Vomiting in a 2-Year-Old With A Twist: Undiagnosed Gastric Volvulus

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A 2-year-old girl with a 5-month history of early satiety, dyspepsia, and intermittent bilious emesis presented to the emergency room with a day's history of persistent vomiting and abdominal pain. Vital signs were stable but physical examination revealed abdominal distention with absent bowel sounds. She had mild leukocytosis and imaging revealed the findings above.
Image 1: Chest x-ray: gastric distention with an air-filled loop of bowel in the thoracic cavity.
Image 2: Computed tomograph coronal view of abdomen/chest: diaphragmatic hernia with stomach (arrow) above right hemidiaphragm in horizontal plane, consistent with organoaxial gastric volvulus.
An emergent surgical consultation was obtained and exploratory laparotomy revealed a giant congenital posterior hiatal hernia, chronic incarcerated stomach with organoaxial volvulus, and massive perihiatal inflammation with fibrosis. Hiatal hernia was repaired primarily and buttressed with biological prosthetic patch (alloderm). She also underwent a Thal fundoplication to minimize postoperative gastroesophageal reflux disease as a result of impaired lower esophageal sphincter function.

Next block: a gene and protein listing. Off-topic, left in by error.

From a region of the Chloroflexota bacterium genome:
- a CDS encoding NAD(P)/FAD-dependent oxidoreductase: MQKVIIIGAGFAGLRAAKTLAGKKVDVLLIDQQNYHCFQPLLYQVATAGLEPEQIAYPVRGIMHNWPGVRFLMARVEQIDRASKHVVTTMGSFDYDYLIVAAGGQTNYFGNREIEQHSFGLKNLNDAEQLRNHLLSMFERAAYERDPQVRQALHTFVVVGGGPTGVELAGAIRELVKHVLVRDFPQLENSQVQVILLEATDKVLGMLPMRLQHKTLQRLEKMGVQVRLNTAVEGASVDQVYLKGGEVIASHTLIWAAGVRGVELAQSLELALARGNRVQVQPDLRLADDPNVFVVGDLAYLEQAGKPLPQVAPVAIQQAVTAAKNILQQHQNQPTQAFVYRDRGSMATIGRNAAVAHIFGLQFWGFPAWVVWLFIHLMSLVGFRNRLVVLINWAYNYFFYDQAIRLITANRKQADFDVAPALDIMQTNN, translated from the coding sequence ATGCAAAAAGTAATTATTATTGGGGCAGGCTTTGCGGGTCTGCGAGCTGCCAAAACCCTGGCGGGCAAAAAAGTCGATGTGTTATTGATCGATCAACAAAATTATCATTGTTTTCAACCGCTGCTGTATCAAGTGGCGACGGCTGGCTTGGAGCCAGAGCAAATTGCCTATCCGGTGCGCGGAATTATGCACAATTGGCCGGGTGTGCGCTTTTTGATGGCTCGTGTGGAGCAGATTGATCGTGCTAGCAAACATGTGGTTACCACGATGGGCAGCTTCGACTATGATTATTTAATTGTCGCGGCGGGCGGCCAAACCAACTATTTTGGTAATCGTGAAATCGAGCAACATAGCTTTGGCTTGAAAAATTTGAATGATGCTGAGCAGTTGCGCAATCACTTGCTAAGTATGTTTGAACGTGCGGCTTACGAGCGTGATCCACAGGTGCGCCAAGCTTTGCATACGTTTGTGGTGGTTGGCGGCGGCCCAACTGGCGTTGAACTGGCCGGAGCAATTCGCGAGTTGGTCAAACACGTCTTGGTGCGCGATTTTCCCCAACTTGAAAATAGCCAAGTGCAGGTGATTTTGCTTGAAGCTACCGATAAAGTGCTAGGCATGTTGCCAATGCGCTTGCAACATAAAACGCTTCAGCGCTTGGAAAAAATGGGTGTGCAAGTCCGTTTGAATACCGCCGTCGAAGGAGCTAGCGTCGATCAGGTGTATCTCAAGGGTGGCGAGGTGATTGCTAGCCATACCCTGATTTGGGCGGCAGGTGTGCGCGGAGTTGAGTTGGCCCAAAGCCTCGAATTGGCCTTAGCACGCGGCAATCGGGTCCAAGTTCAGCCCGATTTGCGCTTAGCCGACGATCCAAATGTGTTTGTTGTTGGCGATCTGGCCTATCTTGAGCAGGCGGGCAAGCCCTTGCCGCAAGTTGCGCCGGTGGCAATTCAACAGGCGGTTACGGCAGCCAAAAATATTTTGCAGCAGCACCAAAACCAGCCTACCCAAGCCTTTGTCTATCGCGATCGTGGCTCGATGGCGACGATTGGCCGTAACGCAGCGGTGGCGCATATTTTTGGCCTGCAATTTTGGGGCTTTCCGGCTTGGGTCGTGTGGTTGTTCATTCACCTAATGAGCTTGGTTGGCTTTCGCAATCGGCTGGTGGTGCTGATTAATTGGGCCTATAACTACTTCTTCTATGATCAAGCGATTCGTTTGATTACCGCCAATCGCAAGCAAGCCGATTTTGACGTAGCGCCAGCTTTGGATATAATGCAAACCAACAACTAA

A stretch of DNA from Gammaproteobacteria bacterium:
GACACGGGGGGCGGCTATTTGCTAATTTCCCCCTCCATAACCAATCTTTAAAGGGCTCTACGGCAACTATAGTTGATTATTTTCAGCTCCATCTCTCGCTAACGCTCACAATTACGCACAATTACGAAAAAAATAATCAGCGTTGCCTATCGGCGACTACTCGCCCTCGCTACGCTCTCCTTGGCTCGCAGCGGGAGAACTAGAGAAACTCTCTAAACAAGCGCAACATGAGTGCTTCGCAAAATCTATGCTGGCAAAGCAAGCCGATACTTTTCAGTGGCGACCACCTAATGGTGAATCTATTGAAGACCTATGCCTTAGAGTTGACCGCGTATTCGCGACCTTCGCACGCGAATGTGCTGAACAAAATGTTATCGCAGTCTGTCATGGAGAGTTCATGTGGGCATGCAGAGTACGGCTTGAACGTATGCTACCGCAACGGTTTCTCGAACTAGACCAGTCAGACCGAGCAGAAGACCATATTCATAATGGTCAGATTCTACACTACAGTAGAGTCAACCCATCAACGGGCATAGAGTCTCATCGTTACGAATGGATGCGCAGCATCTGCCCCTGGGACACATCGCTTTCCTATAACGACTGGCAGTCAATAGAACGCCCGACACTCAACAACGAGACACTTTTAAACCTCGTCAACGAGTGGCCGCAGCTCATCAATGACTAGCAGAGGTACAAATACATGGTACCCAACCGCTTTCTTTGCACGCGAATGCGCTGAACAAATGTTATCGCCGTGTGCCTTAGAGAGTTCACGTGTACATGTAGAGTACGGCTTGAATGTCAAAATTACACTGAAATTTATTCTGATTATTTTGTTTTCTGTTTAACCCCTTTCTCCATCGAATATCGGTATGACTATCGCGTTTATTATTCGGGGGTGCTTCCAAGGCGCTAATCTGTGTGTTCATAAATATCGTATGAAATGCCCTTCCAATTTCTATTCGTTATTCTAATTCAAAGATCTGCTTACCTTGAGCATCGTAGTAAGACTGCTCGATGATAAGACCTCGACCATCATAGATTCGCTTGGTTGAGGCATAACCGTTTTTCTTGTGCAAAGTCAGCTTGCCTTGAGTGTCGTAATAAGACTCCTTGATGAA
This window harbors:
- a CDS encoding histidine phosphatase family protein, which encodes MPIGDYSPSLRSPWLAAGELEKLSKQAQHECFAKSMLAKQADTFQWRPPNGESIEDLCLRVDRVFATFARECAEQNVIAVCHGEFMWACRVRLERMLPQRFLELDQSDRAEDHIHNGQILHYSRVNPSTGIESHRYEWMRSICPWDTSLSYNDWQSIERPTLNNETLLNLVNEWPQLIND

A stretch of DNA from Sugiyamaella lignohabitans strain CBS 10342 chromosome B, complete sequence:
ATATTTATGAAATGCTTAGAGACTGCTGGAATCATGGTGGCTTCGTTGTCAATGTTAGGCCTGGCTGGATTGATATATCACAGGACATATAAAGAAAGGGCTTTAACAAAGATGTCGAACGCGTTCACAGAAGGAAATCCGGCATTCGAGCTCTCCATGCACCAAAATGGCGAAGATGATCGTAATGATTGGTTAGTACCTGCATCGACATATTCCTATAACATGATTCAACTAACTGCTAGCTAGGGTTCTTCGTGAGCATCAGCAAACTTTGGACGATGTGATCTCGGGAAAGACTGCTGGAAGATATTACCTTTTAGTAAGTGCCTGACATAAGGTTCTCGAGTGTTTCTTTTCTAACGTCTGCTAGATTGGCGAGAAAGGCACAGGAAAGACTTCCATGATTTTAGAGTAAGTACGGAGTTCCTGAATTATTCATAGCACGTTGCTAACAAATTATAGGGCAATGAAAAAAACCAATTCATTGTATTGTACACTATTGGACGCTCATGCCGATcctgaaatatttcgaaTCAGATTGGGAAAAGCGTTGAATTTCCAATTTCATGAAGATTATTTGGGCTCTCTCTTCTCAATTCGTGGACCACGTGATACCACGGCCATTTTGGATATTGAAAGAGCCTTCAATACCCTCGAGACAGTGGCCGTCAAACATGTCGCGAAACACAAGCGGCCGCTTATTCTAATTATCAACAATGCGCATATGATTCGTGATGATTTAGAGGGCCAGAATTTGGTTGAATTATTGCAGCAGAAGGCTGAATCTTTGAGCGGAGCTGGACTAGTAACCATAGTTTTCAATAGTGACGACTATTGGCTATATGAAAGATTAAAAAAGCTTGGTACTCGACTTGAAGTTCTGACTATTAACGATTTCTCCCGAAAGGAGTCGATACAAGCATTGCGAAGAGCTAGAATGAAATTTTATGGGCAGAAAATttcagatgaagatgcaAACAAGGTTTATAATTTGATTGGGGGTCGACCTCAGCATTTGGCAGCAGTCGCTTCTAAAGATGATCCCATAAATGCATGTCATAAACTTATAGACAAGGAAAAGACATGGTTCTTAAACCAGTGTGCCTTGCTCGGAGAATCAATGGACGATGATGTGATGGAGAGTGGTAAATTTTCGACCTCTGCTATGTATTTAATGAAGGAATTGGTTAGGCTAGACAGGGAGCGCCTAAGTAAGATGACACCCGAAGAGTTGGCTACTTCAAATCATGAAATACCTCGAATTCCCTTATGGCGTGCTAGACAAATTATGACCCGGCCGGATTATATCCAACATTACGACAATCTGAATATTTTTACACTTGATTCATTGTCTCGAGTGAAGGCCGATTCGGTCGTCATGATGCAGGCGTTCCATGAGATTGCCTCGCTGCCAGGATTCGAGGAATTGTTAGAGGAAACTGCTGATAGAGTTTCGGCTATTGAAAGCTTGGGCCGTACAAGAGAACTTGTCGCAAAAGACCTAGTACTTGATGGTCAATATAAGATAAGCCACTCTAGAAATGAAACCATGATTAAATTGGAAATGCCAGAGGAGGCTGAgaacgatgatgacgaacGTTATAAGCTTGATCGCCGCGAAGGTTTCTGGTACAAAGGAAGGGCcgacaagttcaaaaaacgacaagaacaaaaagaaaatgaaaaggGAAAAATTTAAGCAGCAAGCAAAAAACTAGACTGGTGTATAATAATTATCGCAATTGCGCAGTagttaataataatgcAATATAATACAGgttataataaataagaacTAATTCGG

We present a case of acute organoaxial gastric volvulus, secondary to congenital hiatal hernia in a 2-year-old girl, with a complicated repair because of chronic fibrosis and scarring that most likely had been occurring over time. Our case adds to the literature on gastric volvulus, which is rare in the pediatric population and can be a life-threatening emergency. An upper gastrointestinal series should be considered in a child with persistent vomiting of unclear etiology before the development of acute complications as seen in this case (1-6).
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